FDA: Mold common issue at lab
Pharmacy tied to deadly outbreak
WASHINGTON – Federal health inspectors say staffers at a pharmacy linked to the deadly meningitis outbreak over the past year documented dozens of cases of mold and bacteria growing in rooms that were supposed to be sterile.
In a preliminary report on conditions at the pharmacy, the Food and Drug Administration said Friday that even when the contamination at New England Compounding Center exceeded the company’s own safety levels, there is no evidence that staffers investigated or corrected the problem.
The report comes from an FDA inspection of the Framingham, Mass.-based company earlier this month after steroid injections made by the company were tied to an outbreak of fungal meningitis. FDA officials confirmed last week that the black fungus found in the company’s vials was the same fungus that has sickened 338 people across the U.S., causing 25 deaths.
The New England Compounding Center’s lawyer said Friday the pharmacy “will review this report and will continue our cooperation with the FDA.”
Compounding pharmacies like NECC traditionally fill special orders placed by doctors for individual patients, turning a small number of customized formulas each week. They have traditionally been overseen by state pharmacy boards, though the FDA occasionally steps in when major problems arise. Some pharmacies have grown into much larger businesses in the last 20 years, supplying bulk orders of medicines to hospitals that need a steady supply of drugs.
The FDA report provides new details about the NECC’s conditions, which were first reported by state officials earlier this week. The drug at the center of the investigation is made without preservative, so it’s very important that it be made under highly sterile conditions. Compounding pharmacies prepare their medications in clean rooms, which are supposed to be temperature-controlled and air-filtered to maintain sterility.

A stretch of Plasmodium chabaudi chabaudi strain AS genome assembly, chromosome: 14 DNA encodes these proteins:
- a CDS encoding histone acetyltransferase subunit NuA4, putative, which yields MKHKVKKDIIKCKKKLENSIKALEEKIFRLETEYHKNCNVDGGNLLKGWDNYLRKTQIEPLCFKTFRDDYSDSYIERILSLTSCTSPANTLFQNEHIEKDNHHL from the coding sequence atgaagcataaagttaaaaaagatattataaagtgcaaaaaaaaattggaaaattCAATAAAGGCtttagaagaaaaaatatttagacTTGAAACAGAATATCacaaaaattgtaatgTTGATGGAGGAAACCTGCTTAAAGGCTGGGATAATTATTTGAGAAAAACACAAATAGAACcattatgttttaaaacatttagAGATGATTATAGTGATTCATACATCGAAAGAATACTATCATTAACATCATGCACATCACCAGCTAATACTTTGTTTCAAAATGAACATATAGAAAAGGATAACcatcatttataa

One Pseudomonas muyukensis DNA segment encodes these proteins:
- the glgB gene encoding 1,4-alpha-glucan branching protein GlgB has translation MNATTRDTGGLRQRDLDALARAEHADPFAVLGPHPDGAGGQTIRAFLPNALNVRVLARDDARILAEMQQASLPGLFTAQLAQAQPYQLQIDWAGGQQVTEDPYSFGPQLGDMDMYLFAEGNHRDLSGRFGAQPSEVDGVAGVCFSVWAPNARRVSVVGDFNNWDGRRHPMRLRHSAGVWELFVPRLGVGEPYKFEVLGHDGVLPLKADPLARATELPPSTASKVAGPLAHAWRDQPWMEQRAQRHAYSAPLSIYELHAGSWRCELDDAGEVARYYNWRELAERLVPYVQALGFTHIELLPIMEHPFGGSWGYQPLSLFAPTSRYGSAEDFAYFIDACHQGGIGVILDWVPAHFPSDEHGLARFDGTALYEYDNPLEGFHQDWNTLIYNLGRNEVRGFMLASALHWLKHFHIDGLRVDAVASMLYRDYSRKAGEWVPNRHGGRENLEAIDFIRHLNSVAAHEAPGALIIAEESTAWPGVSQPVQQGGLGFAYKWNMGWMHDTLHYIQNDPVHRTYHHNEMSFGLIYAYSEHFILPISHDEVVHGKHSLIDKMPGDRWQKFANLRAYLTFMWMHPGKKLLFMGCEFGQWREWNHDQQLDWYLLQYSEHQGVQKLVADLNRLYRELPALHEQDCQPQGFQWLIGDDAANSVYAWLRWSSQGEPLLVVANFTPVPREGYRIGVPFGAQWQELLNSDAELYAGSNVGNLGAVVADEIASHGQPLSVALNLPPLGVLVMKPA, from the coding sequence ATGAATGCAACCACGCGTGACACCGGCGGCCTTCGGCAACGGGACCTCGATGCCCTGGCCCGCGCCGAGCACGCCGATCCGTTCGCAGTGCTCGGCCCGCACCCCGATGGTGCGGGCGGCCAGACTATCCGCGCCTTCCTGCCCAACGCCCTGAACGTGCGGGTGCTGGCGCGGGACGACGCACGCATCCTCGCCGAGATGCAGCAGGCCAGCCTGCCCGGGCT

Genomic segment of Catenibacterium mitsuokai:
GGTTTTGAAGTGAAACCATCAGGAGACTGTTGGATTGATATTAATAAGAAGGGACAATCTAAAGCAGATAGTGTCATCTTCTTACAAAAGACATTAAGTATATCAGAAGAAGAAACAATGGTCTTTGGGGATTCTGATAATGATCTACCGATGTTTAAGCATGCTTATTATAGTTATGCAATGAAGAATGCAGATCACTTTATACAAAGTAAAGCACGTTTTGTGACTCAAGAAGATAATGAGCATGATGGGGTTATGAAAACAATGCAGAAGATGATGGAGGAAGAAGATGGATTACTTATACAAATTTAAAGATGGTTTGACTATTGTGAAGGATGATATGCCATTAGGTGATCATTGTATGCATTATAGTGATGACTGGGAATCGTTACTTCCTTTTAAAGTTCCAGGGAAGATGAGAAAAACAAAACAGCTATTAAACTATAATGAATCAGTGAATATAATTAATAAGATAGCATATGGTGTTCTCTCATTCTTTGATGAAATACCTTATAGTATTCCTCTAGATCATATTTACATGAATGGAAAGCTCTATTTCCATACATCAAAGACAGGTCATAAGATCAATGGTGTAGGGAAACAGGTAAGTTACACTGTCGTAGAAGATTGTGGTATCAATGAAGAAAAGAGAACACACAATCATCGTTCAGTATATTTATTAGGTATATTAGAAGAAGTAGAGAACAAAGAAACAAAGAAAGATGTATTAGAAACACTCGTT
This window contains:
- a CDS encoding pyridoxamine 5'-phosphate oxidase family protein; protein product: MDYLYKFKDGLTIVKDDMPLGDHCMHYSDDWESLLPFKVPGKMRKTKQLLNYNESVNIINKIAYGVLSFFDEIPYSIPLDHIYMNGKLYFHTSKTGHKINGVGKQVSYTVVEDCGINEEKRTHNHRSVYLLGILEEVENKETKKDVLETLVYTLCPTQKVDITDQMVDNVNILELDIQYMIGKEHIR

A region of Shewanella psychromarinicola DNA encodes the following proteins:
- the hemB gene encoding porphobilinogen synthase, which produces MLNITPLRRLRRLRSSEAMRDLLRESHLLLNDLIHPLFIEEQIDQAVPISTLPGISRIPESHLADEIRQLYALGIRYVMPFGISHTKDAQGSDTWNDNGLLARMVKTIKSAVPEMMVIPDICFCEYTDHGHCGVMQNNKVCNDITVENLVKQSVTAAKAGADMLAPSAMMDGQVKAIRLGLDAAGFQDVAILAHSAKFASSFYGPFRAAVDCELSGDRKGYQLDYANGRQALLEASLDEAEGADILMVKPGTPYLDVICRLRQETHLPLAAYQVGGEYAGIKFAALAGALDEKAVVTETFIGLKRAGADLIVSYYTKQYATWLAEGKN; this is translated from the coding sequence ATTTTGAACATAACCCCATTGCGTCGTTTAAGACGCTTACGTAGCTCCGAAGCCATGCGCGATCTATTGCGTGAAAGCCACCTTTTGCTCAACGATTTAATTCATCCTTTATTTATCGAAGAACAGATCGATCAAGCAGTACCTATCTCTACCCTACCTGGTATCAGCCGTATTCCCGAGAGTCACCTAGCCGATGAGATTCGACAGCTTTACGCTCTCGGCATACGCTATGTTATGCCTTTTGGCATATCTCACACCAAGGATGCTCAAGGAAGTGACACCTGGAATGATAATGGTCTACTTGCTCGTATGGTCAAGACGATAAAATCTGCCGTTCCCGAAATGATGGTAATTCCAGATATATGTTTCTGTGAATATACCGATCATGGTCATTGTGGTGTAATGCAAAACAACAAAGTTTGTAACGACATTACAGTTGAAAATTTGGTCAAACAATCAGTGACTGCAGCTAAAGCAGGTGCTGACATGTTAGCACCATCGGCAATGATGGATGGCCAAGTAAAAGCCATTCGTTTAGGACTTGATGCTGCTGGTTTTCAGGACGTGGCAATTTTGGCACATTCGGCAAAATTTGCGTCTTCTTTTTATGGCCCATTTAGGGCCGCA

But FDA inspectors noted that workers at the pharmacy turned off the clean room’s air conditioning every night. FDA regulators said that could interfere with the conditions needed to prevent growth of bacteria.
Inspectors also say they found a host of potential contaminants in or around rooms at the pharmacy that were supposed to be kept sterile, including green and yellow residues, water droplets and standing water from a leaking boiler.
Additionally, inspectors found “greenish yellow discoloration” inside an autoclave, a piece of equipment used to sterilize vials and stoppers in a clean room.
The FDA declined to characterize the severity of the problems at NECC on Friday, or to speculate on how they may have led to contamination of the products made by the compounding pharmacy.
Outside experts said the report paints a picture of a dysfunctional operation.
“The entire pharmacy was an incubator of bacteria and fungus,” said Sarah Sellers, a former FDA officer who left the agency in 2008 after unsuccessfully pushing it to increase regulation of compounding pharmacies. She now consults for drug manufacturers. “The pharmacy knew this through monitoring results, and chose to do nothing.”
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